We have examined the individual contributions of the I-A kappa alpha chain, the I-A kappa beta chain, and the foreign antigen hen egg-white lysozyme (HEL) in the formation of the determinant being recognized by the T cell receptor. As functional probes we have used (a) a panel of 10 HEL-specific T cell hybridomas, (b) a panel of antigen-presenting cells (APC) possessing mutations in either the I-A kappa alpha or I-A kappa beta chains, and (c) proteolytic fragment of HEL and related synthetic peptides. The ability of the I-A kappa beta and I-A kappa alpha mutant cell lines to present antigen to the 10 T cell hybridomas divided these T cells into six distinct groups. These HEL-specific T cells therefore appear to recognize several distinct domains on the I-A kappa molecule. The 10 T cell hybrids were then shown to recognize at least three distinct determinants on the HEL molecule, with 8 of the 10 hybrids recognizing one of two major determinants HEL(46-61) or HEL(34-45). Combining the response patterns to the panel of I-A kappa mutant APC lines with the antigen specificity revealed that the 10 T cell hybrids recognized at least eight unique determinants formed by the I-A kappa alpha chains, I-A kappa beta chains, and HEL peptides. This analysis provides direct evidence that a large number of different determinants or T cell receptor ligands can be generated from a single Ia molecule and a simple globular protein.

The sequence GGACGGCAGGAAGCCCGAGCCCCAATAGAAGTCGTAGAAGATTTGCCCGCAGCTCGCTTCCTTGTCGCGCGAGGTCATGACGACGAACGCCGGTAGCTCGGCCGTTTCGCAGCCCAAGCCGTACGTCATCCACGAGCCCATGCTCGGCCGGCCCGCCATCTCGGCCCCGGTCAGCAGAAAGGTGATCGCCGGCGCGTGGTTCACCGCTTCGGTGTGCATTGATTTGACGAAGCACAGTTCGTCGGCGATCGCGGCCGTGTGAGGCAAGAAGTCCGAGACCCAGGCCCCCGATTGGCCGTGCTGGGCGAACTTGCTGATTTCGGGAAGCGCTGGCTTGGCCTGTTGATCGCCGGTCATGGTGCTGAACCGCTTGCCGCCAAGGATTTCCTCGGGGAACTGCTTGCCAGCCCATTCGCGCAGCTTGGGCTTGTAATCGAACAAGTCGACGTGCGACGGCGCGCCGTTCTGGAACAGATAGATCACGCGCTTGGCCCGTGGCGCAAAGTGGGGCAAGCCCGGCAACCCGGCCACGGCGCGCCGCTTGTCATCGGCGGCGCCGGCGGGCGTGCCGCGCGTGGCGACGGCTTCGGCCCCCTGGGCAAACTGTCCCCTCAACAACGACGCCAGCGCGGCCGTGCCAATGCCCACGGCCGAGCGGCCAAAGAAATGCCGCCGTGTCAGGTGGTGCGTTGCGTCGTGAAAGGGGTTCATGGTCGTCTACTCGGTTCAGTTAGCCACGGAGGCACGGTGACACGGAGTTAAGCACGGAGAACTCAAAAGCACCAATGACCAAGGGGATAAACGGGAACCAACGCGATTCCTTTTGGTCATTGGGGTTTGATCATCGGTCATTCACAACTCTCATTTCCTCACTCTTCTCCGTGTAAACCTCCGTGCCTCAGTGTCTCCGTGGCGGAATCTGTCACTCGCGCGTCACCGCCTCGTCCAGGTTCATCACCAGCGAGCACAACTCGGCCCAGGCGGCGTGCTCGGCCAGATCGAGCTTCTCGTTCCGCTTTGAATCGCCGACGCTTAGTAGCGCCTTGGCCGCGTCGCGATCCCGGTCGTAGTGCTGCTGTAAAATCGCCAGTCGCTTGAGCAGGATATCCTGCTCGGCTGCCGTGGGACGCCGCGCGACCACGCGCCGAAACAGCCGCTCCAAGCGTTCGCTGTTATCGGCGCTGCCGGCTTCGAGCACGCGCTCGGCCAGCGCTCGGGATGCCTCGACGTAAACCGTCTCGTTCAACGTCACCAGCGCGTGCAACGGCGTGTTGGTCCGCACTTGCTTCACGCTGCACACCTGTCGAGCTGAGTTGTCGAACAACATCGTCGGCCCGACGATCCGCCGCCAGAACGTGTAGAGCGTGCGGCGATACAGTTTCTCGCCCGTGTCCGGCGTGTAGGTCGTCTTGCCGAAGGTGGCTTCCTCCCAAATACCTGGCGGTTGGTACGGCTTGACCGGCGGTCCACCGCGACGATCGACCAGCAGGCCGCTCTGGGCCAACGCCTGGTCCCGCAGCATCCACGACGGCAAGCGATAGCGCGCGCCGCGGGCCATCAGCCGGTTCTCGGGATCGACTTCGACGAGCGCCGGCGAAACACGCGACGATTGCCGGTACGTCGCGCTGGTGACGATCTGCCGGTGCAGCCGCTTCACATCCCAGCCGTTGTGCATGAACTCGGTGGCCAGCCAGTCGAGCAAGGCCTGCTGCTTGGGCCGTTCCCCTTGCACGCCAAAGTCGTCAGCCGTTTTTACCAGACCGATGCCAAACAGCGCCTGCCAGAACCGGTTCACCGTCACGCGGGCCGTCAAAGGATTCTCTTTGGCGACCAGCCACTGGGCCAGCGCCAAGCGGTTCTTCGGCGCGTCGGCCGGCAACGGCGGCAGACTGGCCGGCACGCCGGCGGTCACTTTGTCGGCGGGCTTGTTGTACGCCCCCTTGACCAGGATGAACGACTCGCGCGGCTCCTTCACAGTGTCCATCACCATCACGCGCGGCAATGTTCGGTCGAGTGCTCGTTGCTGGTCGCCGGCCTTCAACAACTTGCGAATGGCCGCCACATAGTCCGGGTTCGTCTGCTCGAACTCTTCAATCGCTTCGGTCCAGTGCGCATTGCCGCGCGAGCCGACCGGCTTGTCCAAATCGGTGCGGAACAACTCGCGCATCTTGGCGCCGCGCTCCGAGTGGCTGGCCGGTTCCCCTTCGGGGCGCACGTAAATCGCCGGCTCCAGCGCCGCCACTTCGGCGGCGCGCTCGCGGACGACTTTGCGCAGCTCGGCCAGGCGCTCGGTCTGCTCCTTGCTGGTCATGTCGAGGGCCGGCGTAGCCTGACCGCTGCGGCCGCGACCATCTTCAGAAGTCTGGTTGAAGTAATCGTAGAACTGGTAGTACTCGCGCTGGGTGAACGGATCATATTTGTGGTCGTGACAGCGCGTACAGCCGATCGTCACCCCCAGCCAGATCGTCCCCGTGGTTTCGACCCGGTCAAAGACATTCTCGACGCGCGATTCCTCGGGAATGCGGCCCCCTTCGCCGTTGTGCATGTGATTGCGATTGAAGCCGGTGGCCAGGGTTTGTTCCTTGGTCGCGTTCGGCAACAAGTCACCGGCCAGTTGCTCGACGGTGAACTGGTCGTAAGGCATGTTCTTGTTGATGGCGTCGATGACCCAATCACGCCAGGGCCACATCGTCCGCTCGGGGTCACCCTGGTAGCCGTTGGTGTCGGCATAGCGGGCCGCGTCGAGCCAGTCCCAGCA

Direct evidence that a class II molecule and a simple globular protein generate multiple determinants.
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P M Allen, D J McKean, B N Beck, J Sheffield, L H Glimcher; Direct evidence that a class II molecule and a simple globular protein generate multiple determinants.. J Exp Med 1 October 1985; 162 (4): 1264–1274. doi: https://doi.org/10.1084/jem.162.4.1264
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